March 13, 2015
A defining characteristic of hepatitis C (HCV) is the fact that a person can get re-infected with the virus if she/he is exposed to it again following cure or spontaneous clearance. Additionally, a person can experience a recurrence, or "relapse", of the virus following treatment. While this usually happens within 3-6 months from the end of treatment, it rarely occurs later.
It was with this in mind that Andrew Hill and colleagues presented a poster at CROI in Seattle entitled "Five-Year Risk of Late Relapse or Reinfection with Hepatitis C after Sustained Virologic Response: Meta-analysis of 49 Studies in 8534 Patients" (1). This review, which actually looked at 66 studies and 11,071 patients, divided patients into 3 groups: HCV mono-infected persons ("low risk"), HCV mono-infected persons who injected drugs (PWIDs) or prisoners, and HIV/HCV co-infected persons. All of the patients reviewed were treated with the dual regimen of pegylated interferon and ribavirin. They all were followed for various lengths of time, and HCV recurrence was defined as confirmed HCV RNA following an SVR of at least 6 months.
After combining the various studies, the following results were found:
|Patient Group||Number of Patients||5-Year Recurrence Rate||Rate per 100 Person Years|
|HCV Mono-Infected, low risk||9,419||1.14%||0.23 per 100 person years|
|HCV Mono-Infected, high risk||819||13.22%||2.80 per 100 person years|
|HIV/HCV Co-infected||833||21.72%||4.78 per 100 person years|
The chart shows that among low-risk, mono-infected persons, the likelihood of HCV re-infection or recurrence following SVR is very low. People who engage in higher risk activities such as injection drug use or prison (where, one can assume high risk activities such as injection drug use continue to occur in the absence of harm reduction interventions such as syringe exchange or opiate substitution therapy) are at increased risk of re-infection.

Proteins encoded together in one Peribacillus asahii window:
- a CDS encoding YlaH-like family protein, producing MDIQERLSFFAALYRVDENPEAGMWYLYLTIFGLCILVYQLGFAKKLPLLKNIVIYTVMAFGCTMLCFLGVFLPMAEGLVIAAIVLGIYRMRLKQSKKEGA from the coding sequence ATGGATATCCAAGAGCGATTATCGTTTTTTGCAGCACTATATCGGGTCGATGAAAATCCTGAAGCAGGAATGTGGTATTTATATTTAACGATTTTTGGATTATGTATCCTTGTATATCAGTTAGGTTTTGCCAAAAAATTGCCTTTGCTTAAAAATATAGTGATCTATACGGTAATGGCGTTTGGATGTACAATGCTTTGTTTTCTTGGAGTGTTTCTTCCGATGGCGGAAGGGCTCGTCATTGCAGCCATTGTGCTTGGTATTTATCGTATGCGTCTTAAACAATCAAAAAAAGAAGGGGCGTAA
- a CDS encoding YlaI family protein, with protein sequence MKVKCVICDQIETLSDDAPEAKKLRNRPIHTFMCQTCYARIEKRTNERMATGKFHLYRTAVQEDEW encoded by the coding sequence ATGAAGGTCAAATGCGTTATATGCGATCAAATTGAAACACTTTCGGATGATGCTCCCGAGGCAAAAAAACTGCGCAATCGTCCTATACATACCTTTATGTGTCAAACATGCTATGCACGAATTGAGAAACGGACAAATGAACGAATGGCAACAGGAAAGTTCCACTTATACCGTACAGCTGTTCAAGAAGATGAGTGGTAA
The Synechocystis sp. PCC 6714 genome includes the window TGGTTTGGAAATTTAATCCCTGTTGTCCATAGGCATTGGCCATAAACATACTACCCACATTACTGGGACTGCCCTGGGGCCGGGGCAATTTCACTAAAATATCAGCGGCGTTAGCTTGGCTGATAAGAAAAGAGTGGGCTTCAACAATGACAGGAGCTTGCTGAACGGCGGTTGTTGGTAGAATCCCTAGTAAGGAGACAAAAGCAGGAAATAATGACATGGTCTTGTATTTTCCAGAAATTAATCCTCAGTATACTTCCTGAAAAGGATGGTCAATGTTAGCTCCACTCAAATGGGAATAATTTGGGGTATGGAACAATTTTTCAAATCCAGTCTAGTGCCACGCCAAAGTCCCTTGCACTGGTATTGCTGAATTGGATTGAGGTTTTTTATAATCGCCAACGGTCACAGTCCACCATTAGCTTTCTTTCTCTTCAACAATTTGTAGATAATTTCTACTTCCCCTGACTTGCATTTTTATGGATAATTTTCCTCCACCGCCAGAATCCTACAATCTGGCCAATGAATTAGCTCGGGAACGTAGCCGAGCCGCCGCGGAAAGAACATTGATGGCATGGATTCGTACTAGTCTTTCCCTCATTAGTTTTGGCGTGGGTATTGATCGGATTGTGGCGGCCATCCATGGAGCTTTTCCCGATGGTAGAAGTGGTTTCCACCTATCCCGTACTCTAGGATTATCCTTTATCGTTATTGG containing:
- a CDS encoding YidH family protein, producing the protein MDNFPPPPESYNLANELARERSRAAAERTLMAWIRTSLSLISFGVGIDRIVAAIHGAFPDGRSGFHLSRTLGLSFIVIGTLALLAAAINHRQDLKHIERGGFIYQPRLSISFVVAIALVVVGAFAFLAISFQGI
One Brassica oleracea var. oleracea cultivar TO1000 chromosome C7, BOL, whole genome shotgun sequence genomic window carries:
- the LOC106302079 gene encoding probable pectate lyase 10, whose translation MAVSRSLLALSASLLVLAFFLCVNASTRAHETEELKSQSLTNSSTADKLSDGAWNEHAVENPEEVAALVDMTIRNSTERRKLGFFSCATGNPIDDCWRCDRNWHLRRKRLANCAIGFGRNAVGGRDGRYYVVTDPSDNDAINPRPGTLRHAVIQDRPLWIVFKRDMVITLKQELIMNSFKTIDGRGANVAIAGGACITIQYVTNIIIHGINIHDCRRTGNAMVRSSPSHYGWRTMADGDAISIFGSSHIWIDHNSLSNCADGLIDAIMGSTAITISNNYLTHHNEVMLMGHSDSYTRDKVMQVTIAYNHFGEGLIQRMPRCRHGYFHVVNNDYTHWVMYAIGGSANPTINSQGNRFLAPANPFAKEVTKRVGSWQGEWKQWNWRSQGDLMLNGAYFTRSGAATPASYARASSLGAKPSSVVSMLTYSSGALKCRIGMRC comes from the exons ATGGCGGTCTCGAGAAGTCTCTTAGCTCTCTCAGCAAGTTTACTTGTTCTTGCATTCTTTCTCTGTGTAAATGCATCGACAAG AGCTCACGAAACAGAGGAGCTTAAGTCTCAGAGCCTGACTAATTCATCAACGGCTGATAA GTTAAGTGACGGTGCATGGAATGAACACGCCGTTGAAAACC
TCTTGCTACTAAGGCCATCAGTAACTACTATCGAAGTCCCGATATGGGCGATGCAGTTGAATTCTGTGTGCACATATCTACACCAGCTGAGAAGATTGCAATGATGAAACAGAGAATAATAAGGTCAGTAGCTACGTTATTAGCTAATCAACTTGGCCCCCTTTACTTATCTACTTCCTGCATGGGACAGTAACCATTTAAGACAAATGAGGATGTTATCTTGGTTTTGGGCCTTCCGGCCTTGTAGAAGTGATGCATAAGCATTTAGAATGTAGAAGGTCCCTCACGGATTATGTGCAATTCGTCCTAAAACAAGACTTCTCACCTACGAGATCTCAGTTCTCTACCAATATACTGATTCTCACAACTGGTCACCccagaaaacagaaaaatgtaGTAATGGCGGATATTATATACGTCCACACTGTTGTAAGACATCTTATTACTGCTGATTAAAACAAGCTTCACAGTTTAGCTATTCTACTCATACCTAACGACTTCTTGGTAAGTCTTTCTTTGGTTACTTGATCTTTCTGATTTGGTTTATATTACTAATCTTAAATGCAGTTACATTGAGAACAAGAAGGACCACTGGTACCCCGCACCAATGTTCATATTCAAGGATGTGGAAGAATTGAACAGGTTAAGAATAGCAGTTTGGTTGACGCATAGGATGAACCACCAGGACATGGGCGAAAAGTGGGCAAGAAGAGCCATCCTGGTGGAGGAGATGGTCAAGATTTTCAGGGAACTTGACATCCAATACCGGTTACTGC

Similarly, HIV/HCV co-infected individuals are at greatest risk for re-infection. It has been established that HIV-infected persons are at greater risk of sexual transmission of HCV, and although we don't know the exact risk factors for this group, this study's findings lend support to the need for routine HCV screening for people living with HCV.
Understanding the risk of HCV re-infection is very important in helping shape the argument for providing HCV treatment in PWIDs: they are often excluded from HCV treatment under the argument of "why treat them when they are only going to get re-infected later." A 5-year recurrence rate of 13.22% is high, but more information is needed before we can jump to conclusions about PWIDs and HCV re-infection.
An understanding of access to syringe exchange or opiate substitution therapy -- two proven interventions that delay and/or reduce risk for HCV infection -- would provide us with more context for who and where the re-infection risk was greatest. Although such an analysis is beyond the scope of this poster, further research on this subject is important to help us understand how to best treat and prevent HCV in PWIDs.
HCV re-infection is an important issue in HCV care, treatment and prevention. The authors conclude that the "large differences in event rates by risk group suggest that re-infection is significantly more common than late relapse." This can provide a measure of comfort to people who are at low risk for HCV infection following treatment and the achievement of an SVR.
For people at greater risk, however, much work needs to be done. In addition to the further study of the social contexts and risk factors which may facilitate re-infection in PWIDs, people in jail or prison, and HIV/HCV co-infection, we need to increase our efforts at providing them with the tools and health education to stay HCV negative after getting cured of the virus.
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